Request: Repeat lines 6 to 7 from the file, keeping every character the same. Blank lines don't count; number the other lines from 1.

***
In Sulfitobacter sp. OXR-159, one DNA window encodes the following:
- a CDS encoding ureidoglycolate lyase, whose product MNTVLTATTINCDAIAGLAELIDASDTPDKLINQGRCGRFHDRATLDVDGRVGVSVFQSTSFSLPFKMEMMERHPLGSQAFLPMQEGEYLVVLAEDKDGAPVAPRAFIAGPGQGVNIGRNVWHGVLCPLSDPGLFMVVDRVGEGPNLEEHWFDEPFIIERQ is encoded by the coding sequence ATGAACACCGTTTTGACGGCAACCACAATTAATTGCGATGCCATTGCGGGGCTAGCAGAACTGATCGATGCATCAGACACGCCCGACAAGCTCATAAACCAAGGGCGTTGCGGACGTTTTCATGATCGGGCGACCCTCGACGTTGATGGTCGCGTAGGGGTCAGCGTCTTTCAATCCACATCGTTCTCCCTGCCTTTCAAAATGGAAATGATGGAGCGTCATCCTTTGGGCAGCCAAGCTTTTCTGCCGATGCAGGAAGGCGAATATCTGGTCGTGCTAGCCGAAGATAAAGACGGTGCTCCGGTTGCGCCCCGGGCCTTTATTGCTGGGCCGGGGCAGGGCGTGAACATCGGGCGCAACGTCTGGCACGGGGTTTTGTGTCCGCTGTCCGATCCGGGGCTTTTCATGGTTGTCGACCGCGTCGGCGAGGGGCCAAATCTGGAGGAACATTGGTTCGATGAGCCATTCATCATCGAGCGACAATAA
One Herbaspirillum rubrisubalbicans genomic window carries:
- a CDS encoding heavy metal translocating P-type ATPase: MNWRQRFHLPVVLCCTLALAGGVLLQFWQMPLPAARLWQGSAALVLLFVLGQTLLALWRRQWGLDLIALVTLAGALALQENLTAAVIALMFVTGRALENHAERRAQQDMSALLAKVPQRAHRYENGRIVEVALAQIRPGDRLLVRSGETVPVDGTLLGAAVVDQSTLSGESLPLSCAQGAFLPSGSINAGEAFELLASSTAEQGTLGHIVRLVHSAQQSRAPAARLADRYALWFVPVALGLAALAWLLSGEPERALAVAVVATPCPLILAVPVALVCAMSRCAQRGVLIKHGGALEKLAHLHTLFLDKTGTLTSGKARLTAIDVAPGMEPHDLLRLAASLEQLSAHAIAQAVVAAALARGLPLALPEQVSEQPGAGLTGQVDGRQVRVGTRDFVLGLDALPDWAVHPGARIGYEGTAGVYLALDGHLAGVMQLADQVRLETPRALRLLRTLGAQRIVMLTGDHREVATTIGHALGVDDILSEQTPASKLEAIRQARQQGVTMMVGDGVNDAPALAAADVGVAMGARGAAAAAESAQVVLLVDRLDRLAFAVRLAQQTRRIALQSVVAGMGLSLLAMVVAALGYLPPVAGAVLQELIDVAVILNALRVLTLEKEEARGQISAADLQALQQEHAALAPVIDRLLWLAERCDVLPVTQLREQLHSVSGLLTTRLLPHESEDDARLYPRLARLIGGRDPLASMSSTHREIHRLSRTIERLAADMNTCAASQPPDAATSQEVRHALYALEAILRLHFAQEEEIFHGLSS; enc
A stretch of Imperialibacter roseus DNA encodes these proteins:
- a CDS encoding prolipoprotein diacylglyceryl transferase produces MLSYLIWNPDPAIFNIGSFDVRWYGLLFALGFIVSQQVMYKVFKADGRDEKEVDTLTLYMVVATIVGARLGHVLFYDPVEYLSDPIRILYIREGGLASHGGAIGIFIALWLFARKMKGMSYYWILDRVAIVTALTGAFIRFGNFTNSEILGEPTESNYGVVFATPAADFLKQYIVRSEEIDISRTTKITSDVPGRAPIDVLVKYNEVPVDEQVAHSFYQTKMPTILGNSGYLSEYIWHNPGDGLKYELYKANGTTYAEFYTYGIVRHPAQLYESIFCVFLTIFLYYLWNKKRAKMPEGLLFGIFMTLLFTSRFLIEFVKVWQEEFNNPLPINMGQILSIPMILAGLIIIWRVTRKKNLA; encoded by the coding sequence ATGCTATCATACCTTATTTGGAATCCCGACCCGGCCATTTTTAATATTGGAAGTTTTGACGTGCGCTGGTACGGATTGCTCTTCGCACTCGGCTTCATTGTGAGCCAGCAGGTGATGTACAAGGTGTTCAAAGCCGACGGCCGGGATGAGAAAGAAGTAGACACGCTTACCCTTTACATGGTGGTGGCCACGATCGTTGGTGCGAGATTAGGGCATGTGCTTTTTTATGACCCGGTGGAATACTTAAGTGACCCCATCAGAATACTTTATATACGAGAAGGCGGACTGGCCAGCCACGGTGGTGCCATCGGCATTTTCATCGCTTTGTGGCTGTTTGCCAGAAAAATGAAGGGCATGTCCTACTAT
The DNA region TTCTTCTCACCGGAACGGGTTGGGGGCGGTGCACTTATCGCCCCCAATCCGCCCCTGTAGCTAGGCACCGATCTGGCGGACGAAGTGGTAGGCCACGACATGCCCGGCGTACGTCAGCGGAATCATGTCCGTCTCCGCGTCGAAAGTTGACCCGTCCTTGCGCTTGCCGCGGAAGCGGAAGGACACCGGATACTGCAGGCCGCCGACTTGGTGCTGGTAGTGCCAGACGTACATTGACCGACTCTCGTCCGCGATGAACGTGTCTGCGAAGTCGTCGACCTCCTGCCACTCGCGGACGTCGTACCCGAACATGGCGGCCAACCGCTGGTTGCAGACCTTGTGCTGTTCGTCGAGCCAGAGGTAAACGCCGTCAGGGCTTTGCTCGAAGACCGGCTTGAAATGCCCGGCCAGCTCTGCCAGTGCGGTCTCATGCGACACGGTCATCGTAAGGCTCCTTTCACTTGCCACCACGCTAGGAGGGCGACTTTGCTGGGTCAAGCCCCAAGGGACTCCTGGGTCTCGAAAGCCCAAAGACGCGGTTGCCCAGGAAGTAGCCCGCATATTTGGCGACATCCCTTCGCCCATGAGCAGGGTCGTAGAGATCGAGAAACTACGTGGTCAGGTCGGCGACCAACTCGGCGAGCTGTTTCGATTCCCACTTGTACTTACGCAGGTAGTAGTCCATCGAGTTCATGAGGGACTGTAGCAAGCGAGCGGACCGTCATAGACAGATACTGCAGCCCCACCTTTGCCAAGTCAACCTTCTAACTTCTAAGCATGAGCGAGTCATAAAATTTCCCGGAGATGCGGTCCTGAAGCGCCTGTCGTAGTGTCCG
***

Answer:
- a CDS encoding prolipoprotein diacylglyceryl transferase produces MLSYLIWNPDPAIFNIGSFDVRWYGLLFALGFIVSQQVMYKVFKADGRDEKEVDTLTLYMVVATIVGARLGHVLFYDPVEYLSDPIRILYIREGGLASHGGAIGIFIALWLFARKMKGMSYYWILDRVAIVTALTGAFIRFGNFTNSEILGEPTESNYGVVFATPAADFLKQYIVRSEEIDISRTTKITSDVPGRAPIDVLVKYNEVPVDEQVAHSFYQTKMPTILGNSGYLSEYIWHNPGDGLKYELYKANGTTYAEFYTYGIVRHPAQLYESIFCVFLTIFLYYLWNKKRAKMPEGLLFGIFMTLLFTSRFLIEFVKVWQEEFNNPLPINMGQILSIPMILAGLIIIWRVTRKKNLA; encoded by the coding sequence ATGCTATCATACCTTATTTGGAATCCCGACCCGGCCATTTTTAATATTGGAAGTTTTGACGTGCGCTGGTACGGATTGCTCTTCGCACTCGGCTTCATTGTGAGCCAGCAGGTGATGTACAAGGTGTTCAAAGCCGACGGCCGGGATGAGAAAGAAGTAGACACGCTTACCCTTTACATGGTGGTGGCCACGATCGTTGGTGCGAGATTAGGGCATGTGCTTTTTTATGACCCGGTGGAATACTTAAGTGACCCCATCAGAATACTTTATATACGAGAAGGCGGACTGGCCAGCCACGGTGGTGCCATCGGCATTTTCATCGCTTTGTGGCTGTTTGCCAGAAAAATGAAGGGCATGTCCTACTAT
The DNA region TTCTTCTCACCGGAACGGGTTGGGGGCGGTGCACTTATCGCCCCCAATCCGCCCCTGTAGCTAGGCACCGATCTGGCGGACGAAGTGGTAGGCCACGACATGCCCGGCGTACGTCAGCGGAATCATGTCCGTCTCCGCGTCGAAAGTTGACCCGTCCTTGCGCTTGCCGCGGAAGCGGAAGGACACCGGATACTGCAGGCCGCCGACTTGGTGCTGGTAGTGCCAGACGTACATTGACCGACTCTCGTCCGCGATGAACGTGTCTGCGAAGTCGTCGACCTCCTGCCACTCGCGGACGTCGTACCCGAACATGGCGGCCAACCGCTGGTTGCAGACCTTGTGCTGTTCGTCGAGCCAGAGGTAAACGCCGTCAGGGCTTTGCTCGAAGACCGGCTTGAAATGCCCGGCCAGCTCTGCCAGTGCGGTCTCATGCGACACGGTCATCGTAAGGCTCCTTTCACTTGCCACCACGCTAGGAGGGCGACTTTGCTGGGTCAAGCCCCAAGGGACTCCTGGGTCTCGAAAGCCCAAAGACGCGGTTGCCCAGGAAGTAGCCCGCATATTTGGCGACATCCCTTCGCCCATGAGCAGGGTCGTAGAGATCGAGAAACTACGTGGTCAGGTCGGCGACCAACTCGGCGAGCTGTTTCGATTCCCACTTGTACTTACGCAGGTAGTAGTCCATCGAGTTCATGAGGGACTGTAGCAAGCGAGCGGACCGTCATAGACAGATACTGCAGCCCCACCTTTGCCAAGTCAACCTTCTAACTTCTAAGCATGAGCGAGTCATAAAATTTCCCGGAGATGCGGTCCTGAAGCGCCTGTCGTAGTGTCCG